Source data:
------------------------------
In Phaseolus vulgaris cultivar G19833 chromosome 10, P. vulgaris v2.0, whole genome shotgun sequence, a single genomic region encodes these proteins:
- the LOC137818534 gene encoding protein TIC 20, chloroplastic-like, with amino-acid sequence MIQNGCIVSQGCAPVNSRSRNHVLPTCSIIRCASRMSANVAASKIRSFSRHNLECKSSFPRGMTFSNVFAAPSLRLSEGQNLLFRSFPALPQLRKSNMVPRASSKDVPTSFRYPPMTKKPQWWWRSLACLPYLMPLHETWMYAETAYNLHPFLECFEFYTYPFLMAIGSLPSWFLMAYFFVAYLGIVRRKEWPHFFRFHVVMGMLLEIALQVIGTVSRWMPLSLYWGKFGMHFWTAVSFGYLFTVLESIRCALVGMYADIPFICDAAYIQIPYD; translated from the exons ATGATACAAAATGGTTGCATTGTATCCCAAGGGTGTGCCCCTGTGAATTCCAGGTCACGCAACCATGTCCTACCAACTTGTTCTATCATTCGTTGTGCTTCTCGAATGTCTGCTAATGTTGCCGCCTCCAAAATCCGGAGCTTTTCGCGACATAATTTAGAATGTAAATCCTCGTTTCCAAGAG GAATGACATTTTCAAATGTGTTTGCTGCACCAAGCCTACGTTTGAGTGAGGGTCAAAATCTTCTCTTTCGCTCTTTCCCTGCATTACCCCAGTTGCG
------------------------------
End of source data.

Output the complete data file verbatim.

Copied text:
In Phaseolus vulgaris cultivar G19833 chromosome 10, P. vulgaris v2.0, whole genome shotgun sequence, a single genomic region encodes these proteins:
- the LOC137818534 gene encoding protein TIC 20, chloroplastic-like, with amino-acid sequence MIQNGCIVSQGCAPVNSRSRNHVLPTCSIIRCASRMSANVAASKIRSFSRHNLECKSSFPRGMTFSNVFAAPSLRLSEGQNLLFRSFPALPQLRKSNMVPRASSKDVPTSFRYPPMTKKPQWWWRSLACLPYLMPLHETWMYAETAYNLHPFLECFEFYTYPFLMAIGSLPSWFLMAYFFVAYLGIVRRKEWPHFFRFHVVMGMLLEIALQVIGTVSRWMPLSLYWGKFGMHFWTAVSFGYLFTVLESIRCALVGMYADIPFICDAAYIQIPYD; translated from the exons ATGATACAAAATGGTTGCATTGTATCCCAAGGGTGTGCCCCTGTGAATTCCAGGTCACGCAACCATGTCCTACCAACTTGTTCTATCATTCGTTGTGCTTCTCGAATGTCTGCTAATGTTGCCGCCTCCAAAATCCGGAGCTTTTCGCGACATAATTTAGAATGTAAATCCTCGTTTCCAAGAG GAATGACATTTTCAAATGTGTTTGCTGCACCAAGCCTACGTTTGAGTGAGGGTCAAAATCTTCTCTTTCGCTCTTTCCCTGCATTACCCCAGTTGCG